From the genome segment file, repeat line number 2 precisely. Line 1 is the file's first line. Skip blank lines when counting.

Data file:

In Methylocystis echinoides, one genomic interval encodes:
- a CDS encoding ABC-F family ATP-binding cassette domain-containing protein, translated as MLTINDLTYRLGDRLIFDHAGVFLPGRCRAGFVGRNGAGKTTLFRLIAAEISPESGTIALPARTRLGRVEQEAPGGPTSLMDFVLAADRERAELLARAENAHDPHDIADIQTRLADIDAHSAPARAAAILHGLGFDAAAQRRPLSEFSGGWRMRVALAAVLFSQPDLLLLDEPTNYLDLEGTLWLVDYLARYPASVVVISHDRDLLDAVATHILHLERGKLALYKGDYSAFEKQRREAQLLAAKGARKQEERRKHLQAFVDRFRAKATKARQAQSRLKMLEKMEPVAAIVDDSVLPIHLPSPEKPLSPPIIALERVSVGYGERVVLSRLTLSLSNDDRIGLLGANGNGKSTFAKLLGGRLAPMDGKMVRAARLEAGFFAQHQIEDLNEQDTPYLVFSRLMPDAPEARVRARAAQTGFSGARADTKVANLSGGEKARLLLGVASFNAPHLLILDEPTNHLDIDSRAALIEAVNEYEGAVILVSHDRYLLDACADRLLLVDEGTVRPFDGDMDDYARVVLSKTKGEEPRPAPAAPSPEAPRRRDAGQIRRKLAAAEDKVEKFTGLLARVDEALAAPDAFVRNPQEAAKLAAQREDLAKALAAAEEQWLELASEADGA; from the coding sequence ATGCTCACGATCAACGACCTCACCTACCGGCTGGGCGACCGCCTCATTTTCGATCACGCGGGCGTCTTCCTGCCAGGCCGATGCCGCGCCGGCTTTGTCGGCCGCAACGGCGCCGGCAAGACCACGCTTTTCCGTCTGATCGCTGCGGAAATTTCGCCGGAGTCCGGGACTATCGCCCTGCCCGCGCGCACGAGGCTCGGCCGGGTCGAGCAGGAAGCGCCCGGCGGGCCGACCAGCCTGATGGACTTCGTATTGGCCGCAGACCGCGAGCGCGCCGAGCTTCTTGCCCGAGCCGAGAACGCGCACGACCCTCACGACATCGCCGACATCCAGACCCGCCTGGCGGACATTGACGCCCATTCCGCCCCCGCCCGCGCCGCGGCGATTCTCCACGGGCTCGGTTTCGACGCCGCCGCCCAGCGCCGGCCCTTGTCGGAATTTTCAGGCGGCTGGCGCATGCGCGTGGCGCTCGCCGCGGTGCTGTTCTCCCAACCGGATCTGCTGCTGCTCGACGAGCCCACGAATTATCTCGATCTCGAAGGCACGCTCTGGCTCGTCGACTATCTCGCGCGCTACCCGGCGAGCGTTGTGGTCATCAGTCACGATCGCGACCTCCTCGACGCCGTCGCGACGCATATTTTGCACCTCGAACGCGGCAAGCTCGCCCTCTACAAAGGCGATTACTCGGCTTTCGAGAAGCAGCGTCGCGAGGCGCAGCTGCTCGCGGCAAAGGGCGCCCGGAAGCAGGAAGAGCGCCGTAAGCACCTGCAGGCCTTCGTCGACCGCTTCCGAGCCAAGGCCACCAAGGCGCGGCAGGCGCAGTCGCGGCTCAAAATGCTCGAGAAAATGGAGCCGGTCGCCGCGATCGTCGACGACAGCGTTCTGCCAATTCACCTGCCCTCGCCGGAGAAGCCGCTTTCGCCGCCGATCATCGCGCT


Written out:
- a CDS encoding ABC-F family ATP-binding cassette domain-containing protein, translated as MLTINDLTYRLGDRLIFDHAGVFLPGRCRAGFVGRNGAGKTTLFRLIAAEISPESGTIALPARTRLGRVEQEAPGGPTSLMDFVLAADRERAELLARAENAHDPHDIADIQTRLADIDAHSAPARAAAILHGLGFDAAAQRRPLSEFSGGWRMRVALAAVLFSQPDLLLLDEPTNYLDLEGTLWLVDYLARYPASVVVISHDRDLLDAVATHILHLERGKLALYKGDYSAFEKQRREAQLLAAKGARKQEERRKHLQAFVDRFRAKATKARQAQSRLKMLEKMEPVAAIVDDSVLPIHLPSPEKPLSPPIIALERVSVGYGERVVLSRLTLSLSNDDRIGLLGANGNGKSTFAKLLGGRLAPMDGKMVRAARLEAGFFAQHQIEDLNEQDTPYLVFSRLMPDAPEARVRARAAQTGFSGARADTKVANLSGGEKARLLLGVASFNAPHLLILDEPTNHLDIDSRAALIEAVNEYEGAVILVSHDRYLLDACADRLLLVDEGTVRPFDGDMDDYARVVLSKTKGEEPRPAPAAPSPEAPRRRDAGQIRRKLAAAEDKVEKFTGLLARVDEALAAPDAFVRNPQEAAKLAAQREDLAKALAAAEEQWLELASEADGA; from the coding sequence ATGCTCACGATCAACGACCTCACCTACCGGCTGGGCGACCGCCTCATTTTCGATCACGCGGGCGTCTTCCTGCCAGGCCGATGCCGCGCCGGCTTTGTCGGCCGCAACGGCGCCGGCAAGACCACGCTTTTCCGTCTGATCGCTGCGGAAATTTCGCCGGAGTCCGGGACTATCGCCCTGCCCGCGCGCACGAGGCTCGGCCGGGTCGAGCAGGAAGCGCCCGGCGGGCCGACCAGCCTGATGGACTTCGTATTGGCCGCAGACCGCGAGCGCGCCGAGCTTCTTGCCCGAGCCGAGAACGCGCACGACCCTCACGACATCGCCGACATCCAGACCCGCCTGGCGGACATTGACGCCCATTCCGCCCCCGCCCGCGCCGCGGCGATTCTCCACGGGCTCGGTTTCGACGCCGCCGCCCAGCGCCGGCCCTTGTCGGAATTTTCAGGCGGCTGGCGCATGCGCGTGGCGCTCGCCGCGGTGCTGTTCTCCCAACCGGATCTGCTGCTGCTCGACGAGCCCACGAATTATCTCGATCTCGAAGGCACGCTCTGGCTCGTCGACTATCTCGCGCGCTACCCGGCGAGCGTTGTGGTCATCAGTCACGATCGCGACCTCCTCGACGCCGTCGCGACGCATATTTTGCACCTCGAACGCGGCAAGCTCGCCCTCTACAAAGGCGATTACTCGGCTTTCGAGAAGCAGCGTCGCGAGGCGCAGCTGCTCGCGGCAAAGGGCGCCCGGAAGCAGGAAGAGCGCCGTAAGCACCTGCAGGCCTTCGTCGACCGCTTCCGAGCCAAGGCCACCAAGGCGCGGCAGGCGCAGTCGCGGCTCAAAATGCTCGAGAAAATGGAGCCGGTCGCCGCGATCGTCGACGACAGCGTTCTGCCAATTCACCTGCCCTCGCCGGAGAAGCCGCTTTCGCCGCCGATCATCGCGCT